Paul L. Caron
Dean




Saturday, December 25, 2021

NY Times: Christmas Turns The World Upside Down — God's Power Is Made Perfect In Our Weakness

New York Times op-ed:  Christmas Turns the World Upside Down, by Peter Wehner (Senior Fellow, Ethics and Public Policy Center; co-author, City of Man: Religion and Politics in a New Era):

City of Man 3Those of us of the Christian faith believe that Christmas Day represents the moment of God’s incarnation, when this broken world became his home. But it was not an entrance characterized by privilege, comfort, public celebration or self-glorification; it was marked instead by lowliness, obscurity, humility, fragility. ...

That could be said not just about Jesus’ birth but also his entire life, which was in many respects an inversion of what the world, including much of the Christian world, prizes. ...

The paradox is that Christianity changed the world despite Jesus’ declaration that his kingdom was not of this world. His disciples did not have notable worldly status or influence. Jesus’ energies and affections were primarily aimed toward social outcasts, the downtrodden and “unclean,” strangers and aliens, prostitutes and the powerless. The people Jesus clashed with and who eventually crucified him were religious authorities and those who wielded political power. The humble will be exalted, Jesus said, and the last shall be first. True greatness is shown through serving others and sacrifice.

All of this calls to mind an account in II Corinthians, one I have been intrigued by for nearly as long as I have been a Christian. In his epistle, Paul is describing a “thorn in my flesh” that was tormenting him. (We don’t know specifically what it was.) Three times he beseeched the Lord to remove it, according to the apostle, to which Jesus replied, “My grace is sufficient for you, for my power is made perfect in weakness.” Paul went on to add, “For when I am weak, then I am strong.”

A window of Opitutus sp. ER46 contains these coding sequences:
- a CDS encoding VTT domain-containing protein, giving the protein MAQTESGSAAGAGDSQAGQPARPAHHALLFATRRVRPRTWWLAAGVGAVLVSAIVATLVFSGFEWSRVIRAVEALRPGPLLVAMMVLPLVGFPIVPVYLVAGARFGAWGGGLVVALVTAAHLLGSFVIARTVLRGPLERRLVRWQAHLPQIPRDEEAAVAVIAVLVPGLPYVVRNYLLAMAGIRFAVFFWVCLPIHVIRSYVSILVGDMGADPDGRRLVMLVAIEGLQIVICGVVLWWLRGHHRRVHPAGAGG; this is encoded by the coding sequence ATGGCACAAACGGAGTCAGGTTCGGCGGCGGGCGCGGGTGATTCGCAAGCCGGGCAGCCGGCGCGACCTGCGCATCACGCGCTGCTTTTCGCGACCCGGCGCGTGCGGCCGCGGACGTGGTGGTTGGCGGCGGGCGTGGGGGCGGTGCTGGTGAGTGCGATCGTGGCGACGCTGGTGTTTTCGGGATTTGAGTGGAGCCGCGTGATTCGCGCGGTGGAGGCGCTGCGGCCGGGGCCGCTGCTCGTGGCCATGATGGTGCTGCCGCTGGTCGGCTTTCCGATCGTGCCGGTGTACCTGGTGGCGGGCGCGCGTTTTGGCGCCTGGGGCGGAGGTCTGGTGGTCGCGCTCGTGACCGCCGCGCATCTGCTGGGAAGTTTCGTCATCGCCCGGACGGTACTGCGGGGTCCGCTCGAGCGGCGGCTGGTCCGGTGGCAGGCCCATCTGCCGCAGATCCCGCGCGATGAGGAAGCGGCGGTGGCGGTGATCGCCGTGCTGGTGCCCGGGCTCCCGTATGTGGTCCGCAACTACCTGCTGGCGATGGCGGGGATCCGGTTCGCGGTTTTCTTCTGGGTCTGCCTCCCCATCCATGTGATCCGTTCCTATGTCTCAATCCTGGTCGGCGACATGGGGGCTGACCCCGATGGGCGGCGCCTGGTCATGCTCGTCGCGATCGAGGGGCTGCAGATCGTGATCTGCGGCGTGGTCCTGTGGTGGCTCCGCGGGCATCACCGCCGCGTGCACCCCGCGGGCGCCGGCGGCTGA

What does it mean for God’s power to be made perfect in weakness?

It’s a statement as much about us as it is about God. Most of us know that we often grow in times of weakness rather than strength, when we face hardship rather than experience success. ...

[F]rom a Christian standpoint, Craig Barnes [President, Princeton Theological Seminary] told me, “Our weakness finally opens our eyes to the need for a Savior. Nothing prevents that more than our strength. No one has ever said, ‘I was so successful I just had to come to Jesus.’”

“We can only love when we are softened,” according to Peggy Wehmeyer, a former religion correspondent for ABC. “We are most likely to be softened when we are weakened.” Ms. Wehmeyer, who wrote movingly about her husband’s suicide in these pages, told me that the aftermath of his death was “the most powerless I’ve ever felt. Trusting in God’s goodness and yielding without being able to nail him down. That’s where peace begins: Surrender, in powerlessness.” ...

Whatever their full effects, human weakness and suffering are not meant to be ends in themselves. For Christians, they are meant to spur us to seek out God from a place of need and provide an opportunity for the display of divine power. ...

As I understand the words of Jesus as recorded in II Corinthians, weakness opens us up to a fundamentally new definition of strength — strength that is not coercive, domineering, prideful and self-seeking but rather compassionate, sacrificial, humble and empathetic. God’s power, perfected through our weakness, makes us instruments of mercy, seekers of justice, agents of reconciliation. It helps us see the world in a different way.

https://taxprof.typepad.com/taxprof_blog/2021/12/christmas-turns-the-world-upside-down-gods-power-is-made-perfect-in-our-weakness.html

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